By Shen Weiduo, Cao Siqi and Zhang Hongpei
China’s central government unveiled the “No. 1 document” for 2021 on Sunday evening, renewing its emphasis on the country’s rural area and agricultural sector, while also bringing in more urgent issues such as tackling core bottlenecks in agricultural technologies, strengthening the homegrown breeding system as well as the road ahead after the poverty alleviation campaign in rural areas.
“To revitalize the nation, rural areas must be revitalized,” reads the document, stressing efforts to comprehensively push forward rural vitalization and accelerate the modernization of agriculture and rural areas.
As the first policy statement released by China’s central authorities each year, the document is seen as an indicator of policy priorities. Work on agriculture and rural areas has been high on the agenda for 18 consecutive years, said a report from the Xinhua News Agency.
Apart from routine issues such as long-term policy to guarantee farmers’ incomes, improve infrastructure and basic public services in rural areas, analysts pointed out that the country’s top policymakers are prioritizing “self-reliance” in this year’s document given the challenges the country is facing.
“The direction pinpointed in the document draws on issues that occurred in the new situation, for example, the coronavirus-plagued 2020, and potential challenges in the next few years,” Jiao Shanwei, editor-in-chief of cngrain.com, a website specializing in grain news, told the Global Times on Sunday.
Over the past year, the problem of rising food prices that plagued the world seems to be intensifying. The COVID-19 pandemic has affected the food supply chain, paralyzed transportation and ultimately increased global food prices, highlighting the demand for the world’s second-largest economy to strengthen self-reliance in grain supply.
During the 14th Five-Year Plan period (2021-2025), the Communist Party of China will regard work concerning agriculture, rural areas and farmers as its top priority, said the document.
Functional grain production zones and important agricultural production protection zones should be constructed, and a national food security industrial belt should be built, according to the document, which also mentions the need to optimize the layout of agricultural products trade and implement a strategy of diversifying agricultural products.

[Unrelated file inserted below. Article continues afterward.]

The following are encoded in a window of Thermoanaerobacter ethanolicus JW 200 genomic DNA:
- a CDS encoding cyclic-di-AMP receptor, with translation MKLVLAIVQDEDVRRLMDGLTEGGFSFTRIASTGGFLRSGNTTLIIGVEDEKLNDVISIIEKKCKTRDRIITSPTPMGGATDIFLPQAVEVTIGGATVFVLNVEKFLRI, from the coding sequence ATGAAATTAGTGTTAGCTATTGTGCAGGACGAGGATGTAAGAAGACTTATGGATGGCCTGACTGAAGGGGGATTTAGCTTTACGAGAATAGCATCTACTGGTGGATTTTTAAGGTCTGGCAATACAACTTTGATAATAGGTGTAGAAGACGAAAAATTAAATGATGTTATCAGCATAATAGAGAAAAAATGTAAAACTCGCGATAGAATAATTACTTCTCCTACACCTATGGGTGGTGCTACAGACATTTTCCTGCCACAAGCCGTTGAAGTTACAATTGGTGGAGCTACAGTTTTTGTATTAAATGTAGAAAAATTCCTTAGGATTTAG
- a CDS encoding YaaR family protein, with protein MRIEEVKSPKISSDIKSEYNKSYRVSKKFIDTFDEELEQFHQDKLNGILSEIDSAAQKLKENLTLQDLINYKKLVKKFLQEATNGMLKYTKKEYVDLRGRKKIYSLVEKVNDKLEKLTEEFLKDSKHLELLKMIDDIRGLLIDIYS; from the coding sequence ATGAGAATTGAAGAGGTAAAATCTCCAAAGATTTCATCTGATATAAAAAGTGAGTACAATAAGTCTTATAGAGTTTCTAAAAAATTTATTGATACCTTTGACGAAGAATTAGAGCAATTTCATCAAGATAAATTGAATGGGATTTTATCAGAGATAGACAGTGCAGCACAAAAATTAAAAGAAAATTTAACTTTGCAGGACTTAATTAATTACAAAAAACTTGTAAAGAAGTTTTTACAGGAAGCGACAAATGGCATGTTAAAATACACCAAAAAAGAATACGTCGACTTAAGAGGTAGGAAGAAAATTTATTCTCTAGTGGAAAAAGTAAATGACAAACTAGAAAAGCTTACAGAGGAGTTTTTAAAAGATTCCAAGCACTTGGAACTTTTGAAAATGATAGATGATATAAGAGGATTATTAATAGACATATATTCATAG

The document vows to hold the “red line” of 1.8 billion mu (120 million hectares) – an area about the size of South Africa – of arable land, strictly implement land use control, and aims to build 100 million mu of high-standard farmland to ensure harvests, high yields and stable production within the year of 2021.
In addition to the importance attached to guaranteeing the planting area, the country also made its key point once again in the No.1 document by illustrating its blueprint for the breeding system.
The protection, development and utilization of agricultural germplasm resources should be strengthened and the implementation of major scientific and technological projects in agricultural biological breeding should be accelerated, the document reads.
“For breeding system, it is a long-term goal since it plays a stabilizing role in the agricultural economy and we cannot lose ground,” said Jiao, adding that breeding system security will enable agriculture to survive in extreme situations like China-US trade war.
After China announced a major victory in its poverty alleviation campaign in December 2020, ahead looms a problem: what is the future for Chinese villages? The No.1 policy document draws a clear picture of its road to a better tomorrow.